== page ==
New Google Glass app InSight takes the experience of spotting your friends to the next level, as it recognizes your peers by their clothes and accessories – matching specific color patterns and textures to the user.
This new human recognition software makes it impossible to lose your friends in a packed place, such as an airport, concert hall or shopping center.
The app creates a ‘fashion fingerprint’ for every friend based on the outfit they are wearing including clothes, jewelry, glasses, etc.
‘Fashion fingerprint’ is generated by snapping pictures of the user and creating a file of that image called a ‘spatiogram’, which calculates patterns and spatial distribution of colors on the user and analyzes the information to identify that particular person later on in the distance or from a different angle.
The new system is being partly funded by Google and was presented at the HotMobile technology conference last week, while currently still being developed by the Duke University in North Carolina.
So far the app has been tested by 15 volunteers and managed to identify people correctly 93 per cent of the time.
The software does not use facial recognition systems to locate individuals since it is unlikely that the users will be looking straight into the Google Glass’ camera, InSight developer Srihari Nelakuditi told New Scientist.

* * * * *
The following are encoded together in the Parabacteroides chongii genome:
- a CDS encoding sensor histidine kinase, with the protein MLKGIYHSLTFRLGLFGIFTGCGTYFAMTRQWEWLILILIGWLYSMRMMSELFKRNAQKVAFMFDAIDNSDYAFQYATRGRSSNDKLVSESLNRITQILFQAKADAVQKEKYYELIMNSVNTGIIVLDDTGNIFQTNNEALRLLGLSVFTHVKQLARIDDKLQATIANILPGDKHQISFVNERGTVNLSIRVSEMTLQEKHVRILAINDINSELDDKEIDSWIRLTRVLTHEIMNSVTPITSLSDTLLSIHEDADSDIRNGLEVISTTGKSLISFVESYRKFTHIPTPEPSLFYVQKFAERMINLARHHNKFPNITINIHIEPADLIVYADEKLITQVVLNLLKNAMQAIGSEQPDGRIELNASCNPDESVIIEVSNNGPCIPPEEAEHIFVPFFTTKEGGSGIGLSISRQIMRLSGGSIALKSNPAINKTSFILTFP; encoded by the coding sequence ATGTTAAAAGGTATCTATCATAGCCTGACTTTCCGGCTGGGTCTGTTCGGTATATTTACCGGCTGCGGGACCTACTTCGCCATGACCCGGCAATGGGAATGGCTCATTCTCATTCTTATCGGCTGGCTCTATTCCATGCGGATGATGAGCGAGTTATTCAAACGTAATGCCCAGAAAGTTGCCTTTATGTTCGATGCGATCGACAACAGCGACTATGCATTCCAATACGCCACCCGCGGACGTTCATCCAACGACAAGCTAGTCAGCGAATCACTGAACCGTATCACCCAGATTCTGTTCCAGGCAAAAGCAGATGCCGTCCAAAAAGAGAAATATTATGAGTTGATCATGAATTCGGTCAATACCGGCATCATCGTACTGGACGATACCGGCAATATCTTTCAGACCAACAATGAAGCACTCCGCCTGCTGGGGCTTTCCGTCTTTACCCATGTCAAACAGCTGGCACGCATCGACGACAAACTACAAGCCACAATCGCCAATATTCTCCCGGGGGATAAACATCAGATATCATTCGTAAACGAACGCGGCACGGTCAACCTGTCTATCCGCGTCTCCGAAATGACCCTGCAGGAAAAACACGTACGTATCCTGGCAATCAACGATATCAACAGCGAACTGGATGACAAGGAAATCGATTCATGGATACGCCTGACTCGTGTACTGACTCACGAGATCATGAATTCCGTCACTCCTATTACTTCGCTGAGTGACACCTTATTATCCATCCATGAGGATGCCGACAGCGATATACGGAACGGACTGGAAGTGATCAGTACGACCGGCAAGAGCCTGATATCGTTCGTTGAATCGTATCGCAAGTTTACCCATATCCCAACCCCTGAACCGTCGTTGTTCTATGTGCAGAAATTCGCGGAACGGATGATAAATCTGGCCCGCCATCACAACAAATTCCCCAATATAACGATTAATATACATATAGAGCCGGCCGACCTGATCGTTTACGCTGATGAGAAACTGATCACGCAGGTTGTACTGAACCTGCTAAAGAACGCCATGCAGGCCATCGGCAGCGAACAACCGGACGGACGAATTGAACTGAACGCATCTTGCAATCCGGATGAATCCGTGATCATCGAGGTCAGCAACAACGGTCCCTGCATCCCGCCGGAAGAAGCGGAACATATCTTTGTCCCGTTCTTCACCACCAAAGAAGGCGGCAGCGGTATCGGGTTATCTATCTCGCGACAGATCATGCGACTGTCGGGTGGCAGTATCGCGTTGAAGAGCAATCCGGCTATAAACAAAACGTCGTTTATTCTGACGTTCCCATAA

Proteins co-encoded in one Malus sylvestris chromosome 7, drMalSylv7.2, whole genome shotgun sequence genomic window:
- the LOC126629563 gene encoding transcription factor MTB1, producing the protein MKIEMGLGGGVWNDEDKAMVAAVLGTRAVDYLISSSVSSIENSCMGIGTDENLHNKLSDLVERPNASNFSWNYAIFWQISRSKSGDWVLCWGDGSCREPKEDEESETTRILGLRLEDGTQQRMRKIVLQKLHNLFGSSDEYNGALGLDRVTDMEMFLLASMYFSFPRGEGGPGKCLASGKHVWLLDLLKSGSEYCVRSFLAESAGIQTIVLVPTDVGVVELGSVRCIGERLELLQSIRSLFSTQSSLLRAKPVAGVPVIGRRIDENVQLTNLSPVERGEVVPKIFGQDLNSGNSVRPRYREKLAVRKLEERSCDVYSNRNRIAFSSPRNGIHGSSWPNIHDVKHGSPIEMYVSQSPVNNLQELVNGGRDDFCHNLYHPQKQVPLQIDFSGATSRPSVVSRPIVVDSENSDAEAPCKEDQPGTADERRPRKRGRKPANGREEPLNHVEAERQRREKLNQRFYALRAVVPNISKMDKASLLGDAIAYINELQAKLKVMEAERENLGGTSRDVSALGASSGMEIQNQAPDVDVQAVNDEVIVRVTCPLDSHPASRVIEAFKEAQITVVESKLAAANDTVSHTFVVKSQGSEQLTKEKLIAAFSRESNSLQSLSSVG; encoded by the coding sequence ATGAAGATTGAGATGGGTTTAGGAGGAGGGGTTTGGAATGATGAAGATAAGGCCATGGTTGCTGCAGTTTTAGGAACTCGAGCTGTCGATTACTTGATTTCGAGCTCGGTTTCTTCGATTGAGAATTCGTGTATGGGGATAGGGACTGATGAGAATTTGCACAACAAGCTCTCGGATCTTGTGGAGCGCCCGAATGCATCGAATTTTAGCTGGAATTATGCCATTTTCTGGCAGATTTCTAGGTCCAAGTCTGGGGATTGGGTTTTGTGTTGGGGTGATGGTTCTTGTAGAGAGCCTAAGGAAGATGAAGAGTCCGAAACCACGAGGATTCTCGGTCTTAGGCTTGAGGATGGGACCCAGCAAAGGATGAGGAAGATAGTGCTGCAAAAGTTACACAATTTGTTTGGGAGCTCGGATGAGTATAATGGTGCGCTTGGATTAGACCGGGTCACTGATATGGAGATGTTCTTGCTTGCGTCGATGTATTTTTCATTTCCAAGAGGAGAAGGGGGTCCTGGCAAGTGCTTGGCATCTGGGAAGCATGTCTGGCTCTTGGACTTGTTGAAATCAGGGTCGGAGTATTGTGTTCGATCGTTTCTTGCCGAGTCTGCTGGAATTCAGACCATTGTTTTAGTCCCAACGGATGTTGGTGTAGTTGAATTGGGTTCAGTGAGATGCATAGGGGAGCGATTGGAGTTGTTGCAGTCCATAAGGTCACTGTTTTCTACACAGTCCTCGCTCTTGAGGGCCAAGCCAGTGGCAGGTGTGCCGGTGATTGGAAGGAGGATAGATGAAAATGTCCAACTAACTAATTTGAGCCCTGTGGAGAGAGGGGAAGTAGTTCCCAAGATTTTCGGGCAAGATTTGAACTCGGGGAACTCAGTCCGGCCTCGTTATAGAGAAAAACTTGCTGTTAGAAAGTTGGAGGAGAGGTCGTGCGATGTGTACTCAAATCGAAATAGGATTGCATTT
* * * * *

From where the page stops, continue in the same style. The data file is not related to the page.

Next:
He also noted that the ‘fashion fingerprint’ lasts only as long as the user does not change clothes. Afterwards, a new snapshot must be made and a new ‘fingerprint’ created. Thus, for privacy protection, all the user has to do is change outfits, argues Nelakuditi.
Google Glass is a new wearable computer with a head-mounted display. It displays information in a smartphone-like format hands-free and can interact with the internet via natural language voice commands.
The new product does raise new privacy issues, especially considering that users will be able to video record everything through Google Glass without being noticed by others.
Australian Senator Cory Bernardi believes that Google Glass will be “the end of privacy as we know it” because the device can be used for massive surveillance, The Register quoted him as saying.
“A single Google Glass wearer in your favorite restaurant could capture your image and your conversation without you ever knowing,” argues Bernardi. “The footage would be stored on the Google servers, your voice could be translated into text and with the use of facial recognition, could be actually matched to your Google profile.”
Google also has been facing a row of privacy battles in EU and US for its current products.
Just last month European data protection agencies said they intend to crack down on the US internet giant Google before summer after it allegedly failed to follow their orders to comply with EU privacy laws.
Since January, Google has also been embroiled in its biggest privacy battle yet in the UK over reportedly tracking users’ online habits. At least 10 UK citizens began legal action with dozens more lining up. According to media estimates up to 10 million Britons could join in.
Google is accused of evading security settings on Apple’s devices and Safari’s web browser in order to keep tabs on people’s online preferences.